Journal Article Nutrient supply and biological response to wind-induced mixing, inertial motion, internal waves, and currents in the northern Chukchi Sea

西野, 茂人  ,  川口, 悠介  ,  猪上, 淳  ,  平譯, 享  ,  藤原, 周  ,  夫津木, 亮介  ,  小野寺, 丈尚太郎  ,  青山, 道夫  ,  NISHINO, Shigeto  ,  KAWAGUCHI, Yusuke  ,  INOUE, Jun  ,  HIRAWAKE, Toru  ,  FUJIWARA, Amane  ,  FUTSUKI, Ryosuke  ,  ONODERA, Jonaotaro  ,  AOYAMA, Michio

120 ( 3 )  , pp.1975 - 1992 , 2015-03-26 , American Geophysical Union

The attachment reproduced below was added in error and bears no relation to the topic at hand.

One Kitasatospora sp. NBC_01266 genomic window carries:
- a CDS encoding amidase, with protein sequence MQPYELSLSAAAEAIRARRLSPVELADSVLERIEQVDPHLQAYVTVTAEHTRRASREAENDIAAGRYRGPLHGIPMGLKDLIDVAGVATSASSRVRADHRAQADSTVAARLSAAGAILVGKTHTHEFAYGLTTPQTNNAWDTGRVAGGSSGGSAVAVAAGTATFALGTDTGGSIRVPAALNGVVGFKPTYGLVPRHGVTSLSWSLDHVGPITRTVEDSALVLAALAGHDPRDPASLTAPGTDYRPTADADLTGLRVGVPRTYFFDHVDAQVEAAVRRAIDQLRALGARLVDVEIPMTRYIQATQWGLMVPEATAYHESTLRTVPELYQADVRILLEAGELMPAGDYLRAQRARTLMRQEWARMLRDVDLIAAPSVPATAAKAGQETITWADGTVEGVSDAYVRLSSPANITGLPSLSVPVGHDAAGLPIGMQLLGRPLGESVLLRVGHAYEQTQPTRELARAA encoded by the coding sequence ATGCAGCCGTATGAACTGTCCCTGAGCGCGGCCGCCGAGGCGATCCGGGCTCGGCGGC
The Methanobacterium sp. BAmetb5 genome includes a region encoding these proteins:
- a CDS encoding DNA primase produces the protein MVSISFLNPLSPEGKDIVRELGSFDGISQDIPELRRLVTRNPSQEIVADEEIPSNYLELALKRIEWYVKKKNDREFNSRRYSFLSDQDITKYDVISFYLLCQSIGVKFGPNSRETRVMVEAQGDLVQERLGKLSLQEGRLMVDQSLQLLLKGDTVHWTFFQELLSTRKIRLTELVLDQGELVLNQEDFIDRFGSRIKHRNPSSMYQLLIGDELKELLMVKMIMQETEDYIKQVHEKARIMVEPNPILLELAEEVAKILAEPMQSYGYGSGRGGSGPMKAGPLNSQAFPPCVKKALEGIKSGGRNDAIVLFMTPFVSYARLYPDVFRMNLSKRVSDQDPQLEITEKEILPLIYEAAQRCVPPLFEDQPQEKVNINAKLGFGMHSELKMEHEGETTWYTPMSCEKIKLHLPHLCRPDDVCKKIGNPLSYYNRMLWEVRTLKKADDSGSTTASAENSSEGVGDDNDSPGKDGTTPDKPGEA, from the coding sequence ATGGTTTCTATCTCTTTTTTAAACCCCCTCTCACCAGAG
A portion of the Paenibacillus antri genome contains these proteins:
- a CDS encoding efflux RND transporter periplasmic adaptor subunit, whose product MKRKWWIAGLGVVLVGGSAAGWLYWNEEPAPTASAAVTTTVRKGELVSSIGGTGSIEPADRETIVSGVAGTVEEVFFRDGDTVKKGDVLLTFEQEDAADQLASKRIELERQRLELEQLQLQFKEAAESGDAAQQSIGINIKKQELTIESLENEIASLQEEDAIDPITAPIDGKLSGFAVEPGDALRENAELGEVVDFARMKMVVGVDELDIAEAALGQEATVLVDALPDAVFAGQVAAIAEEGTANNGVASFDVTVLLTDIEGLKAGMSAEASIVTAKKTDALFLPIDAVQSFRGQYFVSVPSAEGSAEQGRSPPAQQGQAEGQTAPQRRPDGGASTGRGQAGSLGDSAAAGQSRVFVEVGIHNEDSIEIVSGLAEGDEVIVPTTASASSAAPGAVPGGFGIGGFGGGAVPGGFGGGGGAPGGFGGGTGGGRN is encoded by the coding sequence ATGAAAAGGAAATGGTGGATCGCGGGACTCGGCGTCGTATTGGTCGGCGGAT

A fixed-point observation station was set up in the northern Chukchi Sea during autumn 2013, and for about 2 weeks conductivity-temperature-depth (CTD)/water samplings (6-hourly) and microstructure turbulence measurements (two to three times a day) were performed. This enabled us to estimate vertical nutrient fluxes and the impact of different types of turbulent mixing on biological activity. There have been no such fixed-point observations in this region, where incoming low-salinity water from the Pacific Ocean, river water, and sea-ice meltwater promote a strong pycnocline (halocline) that stabilizes the water column. Previous studies have suggested that because of the strong pycnocline wind-induced ocean mixing could not change the stratification to impact biological activity. However, the present study indicates that a combined effect of an uplifted pycnocline accompanied by wind-induced inertial motion and turbulent mixing caused by intense gale-force winds (>10 m s-1) did result in increases in upward nutrient fluxes, primary productivity, and phytoplankton biomass, particularly large phytoplankton such as diatoms. Convective mixing associated with internal waves around the pycnocline also increased the upward nutrient fluxes and might have an impact on biological activity there. For diatom production at the fixed-point observation station, it was essential that silicate was supplied from a subsurface silicate maximum, a new feature that we identified during autumn in the northern Chukchi Sea. Water mass distributions obtained from wide-area observations suggest that the subsurface silicate maximum water was possibly derived from the ventilated halocline in the Canada Basin.

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